August 5, 2014 at 7:35 pm

      I think you're underestimating how cool that demo is. First, remember that it's non-trivial to figure out which side of an argument a particular sentence is defending. On top of that, those simple sentences are produced by synthesizing together multiple sentences in natural language to extract the gist of the argument: automatic summary, which IS impressive. It isn't too useful right now, but when that same technology can go into more depth and be a little more analytical about evaluating the sources and merits of arguments, then we're really going to have something to talk about.

  23. catweazle666
    August 5, 2014 at 4:30 pm

    I think the concept of the Internet "waking up" as a result of spontaneous self-organisations of complex systems is more interesting, myself.

    After all, the majority of individual computer systems, no matter how advanced, that might be organised to produce an AI unit will have the equivalent of a Big Red Switch, whereas the Internet doesn't.

    • Andre I
      August 5, 2014 at 7:32 pm

      I'll bet you at long odds no. Intelligence doesn't happen accidentally. If you spawn and connect neurons at random, which you get isn't a brain, it's a tumor. Intelligence is a complex process, and not one you can just stumble into without trying.

  24. Rob M
    August 5, 2014 at 1:06 pm

    Seems like there are two components needed to make a horrible doomsday situation: a rogue AI, and the physical robotics to act out the will of the rogue AI. It might not be too far off, but when something like this happened, even the most remote, well-armed homesteaders wouldn't be a match for a robotic system armed with warheads.

  25. Hans
    August 5, 2014 at 12:21 pm

    A little too much Star Trek Borg influence there... remember Jean-Luc and crew defeated the hive... In truth, I'm more concerned about 'hacker' influence on AI machines because there are many groups of them that have NO value for human life.

  26. Eric
    August 5, 2014 at 11:22 am

    Another way humans might outsmart an AI would be to find a way to link all of our minds together. A hive mind of 8 billion people should be able to pose a challenge to an out-of-control supercomputer.

    • dragonmouth
      August 5, 2014 at 12:22 pm

      What about if that supercomputer has created a hive mind consisting of all other computers in the world? Just as humans can band together, so can intelligent computers.

  27. Inferneaux
    August 5, 2014 at 4:15 am

    "a technique that allows the construction of powerful neural networks by building chains of simpler neural networks. "

    So, Google are working on making the Geth possible.

    • Andre I
      August 5, 2014 at 10:17 am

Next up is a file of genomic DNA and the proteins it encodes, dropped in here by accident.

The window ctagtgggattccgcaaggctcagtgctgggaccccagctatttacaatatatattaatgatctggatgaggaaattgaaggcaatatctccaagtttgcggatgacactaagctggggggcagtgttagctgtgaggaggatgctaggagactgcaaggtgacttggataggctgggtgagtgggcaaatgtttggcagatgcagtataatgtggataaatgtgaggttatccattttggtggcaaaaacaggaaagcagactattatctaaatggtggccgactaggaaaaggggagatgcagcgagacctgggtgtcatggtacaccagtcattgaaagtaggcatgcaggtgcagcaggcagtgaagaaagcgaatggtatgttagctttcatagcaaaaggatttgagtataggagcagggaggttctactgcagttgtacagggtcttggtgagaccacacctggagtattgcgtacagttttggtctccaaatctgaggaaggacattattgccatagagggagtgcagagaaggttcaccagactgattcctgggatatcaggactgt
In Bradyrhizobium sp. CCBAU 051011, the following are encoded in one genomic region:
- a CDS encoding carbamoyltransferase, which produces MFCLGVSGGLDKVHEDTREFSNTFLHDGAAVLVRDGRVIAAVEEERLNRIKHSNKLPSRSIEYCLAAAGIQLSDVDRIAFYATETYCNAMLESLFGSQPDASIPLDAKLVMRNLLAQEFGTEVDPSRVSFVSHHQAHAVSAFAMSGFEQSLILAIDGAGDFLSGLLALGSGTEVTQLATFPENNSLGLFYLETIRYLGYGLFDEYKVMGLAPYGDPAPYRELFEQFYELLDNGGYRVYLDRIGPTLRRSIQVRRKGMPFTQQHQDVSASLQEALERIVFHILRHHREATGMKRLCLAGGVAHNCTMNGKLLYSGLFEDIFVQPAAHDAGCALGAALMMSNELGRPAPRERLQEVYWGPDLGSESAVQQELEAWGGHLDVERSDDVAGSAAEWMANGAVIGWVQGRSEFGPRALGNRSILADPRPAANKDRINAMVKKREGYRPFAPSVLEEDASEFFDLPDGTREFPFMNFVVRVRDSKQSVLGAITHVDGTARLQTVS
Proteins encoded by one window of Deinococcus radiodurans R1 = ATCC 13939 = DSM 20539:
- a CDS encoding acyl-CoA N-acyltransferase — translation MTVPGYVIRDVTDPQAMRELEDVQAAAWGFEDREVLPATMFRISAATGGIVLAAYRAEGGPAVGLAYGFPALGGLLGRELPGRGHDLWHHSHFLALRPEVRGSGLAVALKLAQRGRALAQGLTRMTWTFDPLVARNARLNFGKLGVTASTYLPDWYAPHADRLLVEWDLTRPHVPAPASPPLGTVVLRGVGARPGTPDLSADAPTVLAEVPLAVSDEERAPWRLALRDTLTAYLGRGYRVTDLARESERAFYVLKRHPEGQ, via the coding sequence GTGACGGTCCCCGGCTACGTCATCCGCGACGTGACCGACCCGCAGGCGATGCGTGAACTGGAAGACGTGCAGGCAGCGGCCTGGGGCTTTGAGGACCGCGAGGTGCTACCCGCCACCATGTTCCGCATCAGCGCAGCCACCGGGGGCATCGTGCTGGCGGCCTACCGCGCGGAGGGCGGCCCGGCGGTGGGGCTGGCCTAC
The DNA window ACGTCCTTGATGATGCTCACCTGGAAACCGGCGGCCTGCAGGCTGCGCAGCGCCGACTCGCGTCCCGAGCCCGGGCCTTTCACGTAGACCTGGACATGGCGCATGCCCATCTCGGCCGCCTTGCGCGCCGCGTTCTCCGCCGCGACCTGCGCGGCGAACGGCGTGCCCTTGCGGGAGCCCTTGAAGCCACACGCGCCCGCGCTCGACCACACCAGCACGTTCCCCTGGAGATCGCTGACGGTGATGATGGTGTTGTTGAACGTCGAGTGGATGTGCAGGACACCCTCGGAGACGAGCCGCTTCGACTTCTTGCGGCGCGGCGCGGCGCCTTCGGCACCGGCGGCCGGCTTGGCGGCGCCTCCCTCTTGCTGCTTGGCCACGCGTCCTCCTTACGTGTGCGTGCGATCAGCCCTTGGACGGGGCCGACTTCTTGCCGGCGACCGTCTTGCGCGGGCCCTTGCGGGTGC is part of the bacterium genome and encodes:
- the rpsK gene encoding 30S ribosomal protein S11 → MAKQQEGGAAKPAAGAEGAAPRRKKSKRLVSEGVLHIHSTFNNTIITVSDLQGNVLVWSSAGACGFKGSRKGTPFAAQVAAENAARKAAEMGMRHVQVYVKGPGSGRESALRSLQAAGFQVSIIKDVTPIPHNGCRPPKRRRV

Not quite, but it is definitely an interesting technology. Conventional "back-propagation" neural networks work by taking layers of "neurons" -- functions that sum up their inputs, feed it into a nonlinear function (like a sigmoid curve), and then send the permuted sum off as output. Each neuron takes values from the layer behind it (closer to the input) and feeds it forward into the layer in front of it (closer to the output). Each connection between two neurons has a "weight" - a number that it's multiplied by. The purpose of the learning algorithm is to refine those weights such that by the time the input has trickled through all these layers of neurons, it has been permuted into a smaller piece of information representing the correct answer.

      These networks are trained by taking the error of the layer closest to the output. You check each neuron, and see if it's contributing positively or negatively to the right answer - if the right answer is a positive value, and the neuron is sending a positive result, increase the weight - otherwise, shrink it, and vice versa. Then, you work backwards through the network, layer by layer, tweaking the weights to cause each layer to contribute more to the right answer. By doing this over many training examples, and iterating many times, you can guide the network to find a solution that works for all of the training examples, which (you hope) is a result that will generalize to novel data points.

      The issue is that the deeper you go into the network, the less information you have about the errors of the network: the error data you're propagating backwards becomes less meaningful the deeper you go, something called the 'vanishing gradient' problem, which means that it's difficult to build deep networks capable of processing complicated patterns, because at some point any additional layers you add will be essentially untrained, because your error data just won't be getting to them in a meaningful form.

      Deep learning is a solution to that, which allows you to build the network incrementally ("greedily"). You use a more flexible learning algorithm that's slower on large neuron populations (a restricted Boltzman machine), which tries to find statistical irregularities in its input. Using a stack of these networks, you build the neural network from the inputs up, human-centipede style, feeding the output of each sub-network into the next network as input. This is cheap, and lets you build a network that's already has insights about the structure of the data. From there, you can turn backprop loose the network, and refine it into something useful. It's basically a way of making sure the deeper parts of a deep neural network are actually doing something useful, and it makes such networks wildly more effective.